when a politician speaks
the possible political undoing of a snert-weasel™*
by robert a. melos
Dear Sanctimonious Prig. No, that’s no good. How about, Dear Pompous, Arrogant, Self-righteous Ass? Nope, this won’t do either. How does one start off a letter to a senator with whom one has opposing views? You see I’m not very good at the whole letter-writing-to-get-my-viewpoint-across thing. I’m much better at the name-calling-to-make-myself-feel-better thing.
If you don’t know to what I’m referring, you’re obviously not gay and on any e-mail list with homosexual leanings because if you were you’d have received umpteen (no that’s not a sexual term) e-mails detailing an associated press taped interview with Sen. Rick Santorum R-PA (that’s republican from Pennsylvania, not real Prince Albert). It seems Sen. Santorum made some rather unkind, one might even say ignorant, remarks about homosexuality.
It should be noted, Sen. Santorum is a conservative republican. Is there any other kind? I suppose so, but they are the closeted republicans. You know, the ones who pretend to be all liberal and caring when it comes to the environment or Iraqi peoples, but really all they care about is how well they’re doing in the stock market.
Anyway, Sen. Santorum is the out and proud (no, not like myself or RuPaul is out and proud) conservative kind of republican. This means, the very self-righteous senator flaunts his conservatism like J-Lo flaunts the rocks that she’s got.
Initially right-wing conservatives were up in arms, claiming the dear senator’s comments were being taken out of context, which no doubt caused the flurry of e-mails containing the full detailed interview. After all, it isn’t fair to allow the public to judge someone based on out of context comments being bandied about by everyone with an interest in persecuting him. Such unscrupulous action would be like chasing down every inflammatory assumption about a politician in an attempt to get them removed from office, and no one wants to be thought of in that ill-light again. Do they?
Upon reading the full disclosure interview, and deleting the three or four hundred similar e-mails and handful of comments from disgruntled homosexuals, and the dozen or so spam ads to enlarge my penis, I could now honestly offer and informed opinion on the entire brouhaha. The man is an ineffectual ass.
The interview started out being about his views toward liberalism. He’s opposed to it. Big surprise there, huh? His comments at this point were directed toward the fact he feels liberalism is destroying the economy and thus destroying the family. He talked of lowering taxes because lower taxes are good for the family. And as the general public knows, if it’s good for the family, then it’s obviously good for America.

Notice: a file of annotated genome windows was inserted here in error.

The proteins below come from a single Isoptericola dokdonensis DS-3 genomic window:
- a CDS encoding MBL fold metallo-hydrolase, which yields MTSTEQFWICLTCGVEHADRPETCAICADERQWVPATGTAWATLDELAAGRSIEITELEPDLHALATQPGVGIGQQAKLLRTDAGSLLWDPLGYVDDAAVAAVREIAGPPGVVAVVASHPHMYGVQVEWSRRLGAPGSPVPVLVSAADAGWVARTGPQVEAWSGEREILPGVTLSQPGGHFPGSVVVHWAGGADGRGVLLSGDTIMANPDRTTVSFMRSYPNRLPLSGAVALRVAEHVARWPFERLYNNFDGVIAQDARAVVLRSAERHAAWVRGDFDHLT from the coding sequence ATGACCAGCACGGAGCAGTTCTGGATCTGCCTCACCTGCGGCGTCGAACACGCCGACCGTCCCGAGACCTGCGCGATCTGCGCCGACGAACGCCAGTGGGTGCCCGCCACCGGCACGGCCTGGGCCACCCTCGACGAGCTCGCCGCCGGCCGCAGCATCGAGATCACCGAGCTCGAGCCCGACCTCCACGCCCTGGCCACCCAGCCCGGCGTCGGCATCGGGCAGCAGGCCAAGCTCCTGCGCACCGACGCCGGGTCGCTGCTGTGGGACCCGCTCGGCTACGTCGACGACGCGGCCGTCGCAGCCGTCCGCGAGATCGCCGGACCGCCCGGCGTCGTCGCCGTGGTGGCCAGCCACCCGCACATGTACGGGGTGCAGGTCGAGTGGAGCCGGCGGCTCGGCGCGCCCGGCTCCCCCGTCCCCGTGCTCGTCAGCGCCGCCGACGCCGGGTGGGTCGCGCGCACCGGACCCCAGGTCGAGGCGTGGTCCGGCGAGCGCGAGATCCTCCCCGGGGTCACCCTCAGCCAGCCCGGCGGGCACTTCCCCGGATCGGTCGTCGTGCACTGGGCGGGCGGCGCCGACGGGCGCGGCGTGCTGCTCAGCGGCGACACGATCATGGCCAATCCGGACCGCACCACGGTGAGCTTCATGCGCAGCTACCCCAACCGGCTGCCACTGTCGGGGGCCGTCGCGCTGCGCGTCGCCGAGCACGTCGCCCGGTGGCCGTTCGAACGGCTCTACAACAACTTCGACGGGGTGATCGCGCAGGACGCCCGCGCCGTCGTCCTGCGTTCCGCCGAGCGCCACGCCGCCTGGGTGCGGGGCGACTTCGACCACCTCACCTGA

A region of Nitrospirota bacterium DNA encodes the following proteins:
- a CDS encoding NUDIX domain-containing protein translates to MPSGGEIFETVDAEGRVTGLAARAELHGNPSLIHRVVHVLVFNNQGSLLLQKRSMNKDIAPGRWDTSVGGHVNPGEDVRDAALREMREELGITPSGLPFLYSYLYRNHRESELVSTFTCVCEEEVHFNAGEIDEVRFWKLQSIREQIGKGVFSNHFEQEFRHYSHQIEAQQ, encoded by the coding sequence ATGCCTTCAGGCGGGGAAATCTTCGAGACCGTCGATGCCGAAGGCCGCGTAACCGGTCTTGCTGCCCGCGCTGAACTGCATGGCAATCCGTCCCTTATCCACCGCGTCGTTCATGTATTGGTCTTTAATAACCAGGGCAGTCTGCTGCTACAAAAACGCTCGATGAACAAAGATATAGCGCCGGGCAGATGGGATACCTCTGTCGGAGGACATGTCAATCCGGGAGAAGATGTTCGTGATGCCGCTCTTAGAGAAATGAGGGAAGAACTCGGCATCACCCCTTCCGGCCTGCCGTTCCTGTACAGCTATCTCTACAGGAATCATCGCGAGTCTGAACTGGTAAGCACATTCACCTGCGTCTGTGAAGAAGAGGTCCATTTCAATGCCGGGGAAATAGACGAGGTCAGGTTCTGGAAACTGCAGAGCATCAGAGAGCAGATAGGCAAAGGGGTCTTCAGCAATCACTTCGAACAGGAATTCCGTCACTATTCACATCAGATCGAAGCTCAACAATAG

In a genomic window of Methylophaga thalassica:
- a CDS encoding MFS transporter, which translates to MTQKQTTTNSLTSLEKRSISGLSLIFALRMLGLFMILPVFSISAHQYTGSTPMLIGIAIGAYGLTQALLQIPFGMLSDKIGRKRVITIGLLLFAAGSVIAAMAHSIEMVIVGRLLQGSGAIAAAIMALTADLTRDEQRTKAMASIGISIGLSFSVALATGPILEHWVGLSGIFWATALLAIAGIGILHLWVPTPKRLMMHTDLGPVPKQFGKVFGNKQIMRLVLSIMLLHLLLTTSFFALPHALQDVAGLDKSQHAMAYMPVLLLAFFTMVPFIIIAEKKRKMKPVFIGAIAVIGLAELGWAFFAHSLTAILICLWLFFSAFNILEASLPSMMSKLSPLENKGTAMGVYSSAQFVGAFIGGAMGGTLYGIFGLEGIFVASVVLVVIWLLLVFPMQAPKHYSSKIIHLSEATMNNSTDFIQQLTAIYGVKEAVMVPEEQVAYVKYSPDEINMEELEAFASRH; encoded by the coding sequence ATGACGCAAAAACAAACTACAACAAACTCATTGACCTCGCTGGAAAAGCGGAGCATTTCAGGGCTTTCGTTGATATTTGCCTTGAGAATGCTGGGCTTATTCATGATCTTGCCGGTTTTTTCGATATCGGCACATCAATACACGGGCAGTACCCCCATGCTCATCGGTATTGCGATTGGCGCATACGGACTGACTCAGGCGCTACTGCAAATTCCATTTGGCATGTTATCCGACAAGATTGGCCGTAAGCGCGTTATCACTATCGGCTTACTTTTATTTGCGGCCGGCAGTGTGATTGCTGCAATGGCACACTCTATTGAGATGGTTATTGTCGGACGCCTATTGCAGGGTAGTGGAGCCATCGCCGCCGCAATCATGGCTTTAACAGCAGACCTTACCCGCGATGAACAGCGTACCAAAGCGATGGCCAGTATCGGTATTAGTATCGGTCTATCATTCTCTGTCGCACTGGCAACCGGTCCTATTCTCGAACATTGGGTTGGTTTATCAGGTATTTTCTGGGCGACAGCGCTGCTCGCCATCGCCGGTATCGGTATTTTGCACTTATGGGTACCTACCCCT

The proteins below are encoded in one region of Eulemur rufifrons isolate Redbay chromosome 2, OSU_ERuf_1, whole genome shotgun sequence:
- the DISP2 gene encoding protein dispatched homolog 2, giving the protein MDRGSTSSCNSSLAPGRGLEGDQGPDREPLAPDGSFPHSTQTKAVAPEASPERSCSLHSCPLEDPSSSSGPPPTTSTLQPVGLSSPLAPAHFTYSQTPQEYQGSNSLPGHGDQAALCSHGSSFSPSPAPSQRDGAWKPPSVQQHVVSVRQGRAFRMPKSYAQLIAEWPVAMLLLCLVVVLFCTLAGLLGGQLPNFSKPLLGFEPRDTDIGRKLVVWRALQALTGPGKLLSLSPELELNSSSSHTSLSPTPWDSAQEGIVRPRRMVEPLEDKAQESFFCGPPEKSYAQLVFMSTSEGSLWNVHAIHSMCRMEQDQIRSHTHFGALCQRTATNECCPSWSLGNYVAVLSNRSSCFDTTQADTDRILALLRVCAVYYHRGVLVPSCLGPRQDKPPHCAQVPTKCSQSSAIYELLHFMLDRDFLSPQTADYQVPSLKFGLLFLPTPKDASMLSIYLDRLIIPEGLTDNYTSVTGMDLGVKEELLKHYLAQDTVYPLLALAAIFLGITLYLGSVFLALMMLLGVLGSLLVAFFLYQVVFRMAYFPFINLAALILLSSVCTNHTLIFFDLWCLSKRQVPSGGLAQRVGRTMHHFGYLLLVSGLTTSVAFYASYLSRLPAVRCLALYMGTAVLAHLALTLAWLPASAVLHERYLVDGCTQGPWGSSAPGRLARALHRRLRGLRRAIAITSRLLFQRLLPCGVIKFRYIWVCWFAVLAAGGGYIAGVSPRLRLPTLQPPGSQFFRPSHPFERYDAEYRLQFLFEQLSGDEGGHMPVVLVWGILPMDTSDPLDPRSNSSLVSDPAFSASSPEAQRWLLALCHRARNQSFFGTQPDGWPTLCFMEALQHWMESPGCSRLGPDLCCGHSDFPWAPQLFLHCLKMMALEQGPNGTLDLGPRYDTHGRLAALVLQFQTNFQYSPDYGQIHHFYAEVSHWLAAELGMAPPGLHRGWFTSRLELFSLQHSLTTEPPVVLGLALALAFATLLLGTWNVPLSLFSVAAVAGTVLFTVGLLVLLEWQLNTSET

Where he began to veer off track was when he allowed his greed and hunger for control of others to peer through his guise as anything more than a self-serving politician. When asked how conservatism would give more financial power to the family, he replied, “The argument is, yes, we need to help other people. But one of the things we tried to do with welfare, and we're trying to do with other programs is, we're setting levels of expectation and responsibility, which the left never wanted to do. They don't want to judge. They say, oh, you can't judge people. They should be able to do what they want to do. Well, not if you're taking my money and giving it to them. But it's this whole idea of moral equivalency. My feeling is, well, if it's my money, I have a right to judge.“
If the good senator is so inclined to sit in judgment of others, he should not be surprised when others sit in judgment of him. However, it isn’t the fact he veered off course at this point which bothers me, it’s the fact he comes across as the lord of the manor peering down his nose at the servants who are most obviously not of his class or caliber. These are supposed to be the words of a man of the people, after all. Aren’t all politicians men of the people? Except, of course, female politicians who are women of the people.